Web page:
I was listening to the Accidental Tech Podcast gents discuss podcasting, this time in the context of Luminary. For those with lives outside the minutia of online broadcasting, Luminary is the latest attempt to create a closed podcast platform with exclusive content and a paid subscription model. They’re not the first; Spotify have made a similar play, and plenty before them.

Similar play… podcasts… aw man, that was good.

I share their concerns. Podcasts have been resilient thus far in attempts to host them away on the one platform. The Western world turns to YouTube for video; Facebook and Twitter have social networks stitched up. It would be a shame and a waste to let arguably one of the last bastions of independent production online fall into the hands of one distributor. The web was supposed to be better than this.

(And before the comparison is drawn, I don’t consider iTunes to be the same. At best it’s an aggregator with an index, but you can still produce, host, and distribute it wherever you want).

Veiled elitism

But then the discussing shifted, perhaps inevitably, to funding. I’d like to call attention to these points the ATP guys raised:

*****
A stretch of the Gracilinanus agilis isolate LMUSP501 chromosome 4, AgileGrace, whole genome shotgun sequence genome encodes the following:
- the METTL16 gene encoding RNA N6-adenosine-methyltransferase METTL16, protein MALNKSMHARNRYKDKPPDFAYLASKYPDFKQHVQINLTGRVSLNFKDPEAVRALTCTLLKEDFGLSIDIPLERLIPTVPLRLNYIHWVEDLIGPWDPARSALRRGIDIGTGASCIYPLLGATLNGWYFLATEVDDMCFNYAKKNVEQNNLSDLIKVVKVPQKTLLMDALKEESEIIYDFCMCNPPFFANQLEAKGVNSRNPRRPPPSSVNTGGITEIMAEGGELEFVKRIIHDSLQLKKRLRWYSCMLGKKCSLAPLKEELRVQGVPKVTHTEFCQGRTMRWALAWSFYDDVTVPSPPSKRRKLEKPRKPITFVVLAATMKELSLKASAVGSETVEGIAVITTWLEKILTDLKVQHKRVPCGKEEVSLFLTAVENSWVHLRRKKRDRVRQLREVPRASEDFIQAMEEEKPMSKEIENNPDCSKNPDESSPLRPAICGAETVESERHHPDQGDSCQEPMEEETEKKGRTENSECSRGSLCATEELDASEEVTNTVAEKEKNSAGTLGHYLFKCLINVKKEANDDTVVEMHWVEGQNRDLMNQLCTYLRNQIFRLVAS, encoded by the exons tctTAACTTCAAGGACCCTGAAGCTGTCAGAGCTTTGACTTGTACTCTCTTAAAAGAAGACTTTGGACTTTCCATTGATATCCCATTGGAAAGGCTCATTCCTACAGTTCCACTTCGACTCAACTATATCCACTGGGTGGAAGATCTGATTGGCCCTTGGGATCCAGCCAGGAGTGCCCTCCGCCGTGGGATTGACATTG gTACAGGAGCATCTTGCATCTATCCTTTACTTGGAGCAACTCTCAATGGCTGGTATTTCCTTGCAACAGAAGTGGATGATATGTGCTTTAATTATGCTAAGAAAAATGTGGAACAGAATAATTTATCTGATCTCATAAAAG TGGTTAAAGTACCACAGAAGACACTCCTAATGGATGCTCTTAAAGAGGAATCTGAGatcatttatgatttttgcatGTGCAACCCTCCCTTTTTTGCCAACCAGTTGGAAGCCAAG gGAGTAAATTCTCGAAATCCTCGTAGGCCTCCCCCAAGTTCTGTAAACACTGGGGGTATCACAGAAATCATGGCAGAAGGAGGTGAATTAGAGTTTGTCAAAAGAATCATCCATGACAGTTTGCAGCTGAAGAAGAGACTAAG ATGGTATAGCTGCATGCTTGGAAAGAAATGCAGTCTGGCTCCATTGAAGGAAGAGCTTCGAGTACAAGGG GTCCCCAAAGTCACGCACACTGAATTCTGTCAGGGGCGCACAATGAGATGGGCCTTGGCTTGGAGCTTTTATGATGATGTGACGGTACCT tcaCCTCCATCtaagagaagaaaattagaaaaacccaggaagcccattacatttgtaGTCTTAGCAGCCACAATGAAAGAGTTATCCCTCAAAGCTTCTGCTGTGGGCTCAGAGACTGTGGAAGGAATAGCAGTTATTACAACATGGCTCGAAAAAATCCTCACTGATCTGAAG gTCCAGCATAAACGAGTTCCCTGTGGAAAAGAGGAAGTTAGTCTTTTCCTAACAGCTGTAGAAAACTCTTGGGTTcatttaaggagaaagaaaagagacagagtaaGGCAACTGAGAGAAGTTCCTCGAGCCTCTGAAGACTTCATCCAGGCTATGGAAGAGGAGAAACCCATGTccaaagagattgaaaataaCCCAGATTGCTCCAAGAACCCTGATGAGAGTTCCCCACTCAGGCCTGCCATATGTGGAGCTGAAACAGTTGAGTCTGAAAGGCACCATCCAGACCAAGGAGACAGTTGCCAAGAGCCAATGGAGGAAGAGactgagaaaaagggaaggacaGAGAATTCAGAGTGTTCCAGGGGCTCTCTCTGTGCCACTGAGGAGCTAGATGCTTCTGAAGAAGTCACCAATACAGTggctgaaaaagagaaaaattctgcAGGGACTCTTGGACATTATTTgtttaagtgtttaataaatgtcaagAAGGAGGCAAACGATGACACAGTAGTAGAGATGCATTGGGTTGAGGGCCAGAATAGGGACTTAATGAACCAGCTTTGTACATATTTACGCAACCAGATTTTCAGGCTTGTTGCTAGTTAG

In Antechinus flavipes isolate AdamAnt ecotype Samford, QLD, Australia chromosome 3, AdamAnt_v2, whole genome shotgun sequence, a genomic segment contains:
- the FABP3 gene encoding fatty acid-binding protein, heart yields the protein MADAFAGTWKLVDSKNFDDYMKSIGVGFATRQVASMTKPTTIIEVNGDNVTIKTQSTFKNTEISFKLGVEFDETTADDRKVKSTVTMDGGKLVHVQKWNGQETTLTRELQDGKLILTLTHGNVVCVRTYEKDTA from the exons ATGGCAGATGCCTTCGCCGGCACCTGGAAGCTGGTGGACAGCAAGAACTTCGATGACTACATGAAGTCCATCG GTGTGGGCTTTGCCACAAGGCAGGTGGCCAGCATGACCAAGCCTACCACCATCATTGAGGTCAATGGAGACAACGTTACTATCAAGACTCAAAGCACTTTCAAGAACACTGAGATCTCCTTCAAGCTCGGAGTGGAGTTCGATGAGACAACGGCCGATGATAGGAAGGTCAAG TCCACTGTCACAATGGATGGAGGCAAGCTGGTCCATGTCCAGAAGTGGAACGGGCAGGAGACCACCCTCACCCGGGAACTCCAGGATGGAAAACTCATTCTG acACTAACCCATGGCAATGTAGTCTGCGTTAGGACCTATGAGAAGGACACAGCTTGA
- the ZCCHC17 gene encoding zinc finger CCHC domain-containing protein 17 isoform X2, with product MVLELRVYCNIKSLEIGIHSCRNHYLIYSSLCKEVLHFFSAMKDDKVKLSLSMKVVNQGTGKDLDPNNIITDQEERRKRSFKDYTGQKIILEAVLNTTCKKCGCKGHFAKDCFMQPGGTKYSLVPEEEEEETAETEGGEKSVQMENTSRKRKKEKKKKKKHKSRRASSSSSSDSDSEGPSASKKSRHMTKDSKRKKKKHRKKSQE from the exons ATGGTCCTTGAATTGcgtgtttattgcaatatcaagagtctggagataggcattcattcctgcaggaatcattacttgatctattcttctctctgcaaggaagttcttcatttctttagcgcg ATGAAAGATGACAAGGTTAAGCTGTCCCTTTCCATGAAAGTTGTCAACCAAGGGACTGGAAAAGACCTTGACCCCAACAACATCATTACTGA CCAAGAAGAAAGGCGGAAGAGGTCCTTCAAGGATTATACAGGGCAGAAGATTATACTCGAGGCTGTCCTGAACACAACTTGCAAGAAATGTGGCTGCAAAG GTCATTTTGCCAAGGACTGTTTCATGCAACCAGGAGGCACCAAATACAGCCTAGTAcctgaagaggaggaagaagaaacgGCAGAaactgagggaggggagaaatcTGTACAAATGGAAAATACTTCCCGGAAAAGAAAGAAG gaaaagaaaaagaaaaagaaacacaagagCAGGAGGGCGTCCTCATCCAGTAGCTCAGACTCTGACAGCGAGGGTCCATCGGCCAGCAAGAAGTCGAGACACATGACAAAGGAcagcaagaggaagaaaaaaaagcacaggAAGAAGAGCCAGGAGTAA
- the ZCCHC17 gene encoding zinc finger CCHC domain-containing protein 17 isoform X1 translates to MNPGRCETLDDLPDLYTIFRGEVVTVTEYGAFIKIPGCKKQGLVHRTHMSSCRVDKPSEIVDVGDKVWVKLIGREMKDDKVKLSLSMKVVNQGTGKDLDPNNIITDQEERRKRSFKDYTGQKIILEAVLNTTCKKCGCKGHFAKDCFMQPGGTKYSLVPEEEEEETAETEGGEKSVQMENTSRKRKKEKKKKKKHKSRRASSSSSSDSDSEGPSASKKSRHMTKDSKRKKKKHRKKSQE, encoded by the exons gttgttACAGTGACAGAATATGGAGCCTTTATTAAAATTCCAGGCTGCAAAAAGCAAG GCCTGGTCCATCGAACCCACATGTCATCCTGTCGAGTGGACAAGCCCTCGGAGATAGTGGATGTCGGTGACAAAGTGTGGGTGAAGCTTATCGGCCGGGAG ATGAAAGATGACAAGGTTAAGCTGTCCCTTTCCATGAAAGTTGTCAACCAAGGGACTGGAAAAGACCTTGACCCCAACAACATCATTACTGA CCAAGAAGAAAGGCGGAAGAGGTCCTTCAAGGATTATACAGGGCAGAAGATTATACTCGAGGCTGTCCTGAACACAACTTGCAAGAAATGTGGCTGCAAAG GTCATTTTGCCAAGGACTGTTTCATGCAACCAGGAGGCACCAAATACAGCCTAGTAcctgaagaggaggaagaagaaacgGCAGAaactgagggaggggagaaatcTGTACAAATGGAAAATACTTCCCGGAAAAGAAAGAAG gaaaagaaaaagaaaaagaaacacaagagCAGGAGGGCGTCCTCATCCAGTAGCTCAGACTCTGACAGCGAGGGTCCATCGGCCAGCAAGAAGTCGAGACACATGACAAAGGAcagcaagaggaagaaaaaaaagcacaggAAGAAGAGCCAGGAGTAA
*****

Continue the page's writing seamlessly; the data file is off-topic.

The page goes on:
• The threat that subscription-only platforms with exclusive content have to the definition of podcasting.

  • John Siracusa mentioned that all independent podcasters need are “studios and microphones”.

  • Marco Arment discussed that small podcasters have difficulty monetising, and thus far the best efforts of developers like himself to make them viable haven’t worked thus far.

While I agree with the first point, it’s worth remembering this isn’t the first time podcasting changed. It was originally envisaged by Dave Winer as a simple, RSS-powered delivery mechanism; no more, no less. You could include small audio snippets, videos, images, anything.

It was awesome. I started my own silly recordings back in 2003, then my own sporatic show in 2005 which I still do. I still have copies of all those early recordings I downloaded from other people’s feeds. Some were shows in the sense of radio, others were snippets recorded on the way to a train. They’re all valuable.

Whether intentional or not, there’s a whiff of elitism in the above prognostications which harm the community. You most definitely do not need a studio or a fancy microphone; heck recordings from your phone are sufficient if you have great ideas. I cannot overstate my belief in this; everyone has something interesting to say, and podcasting affords people a way to do so.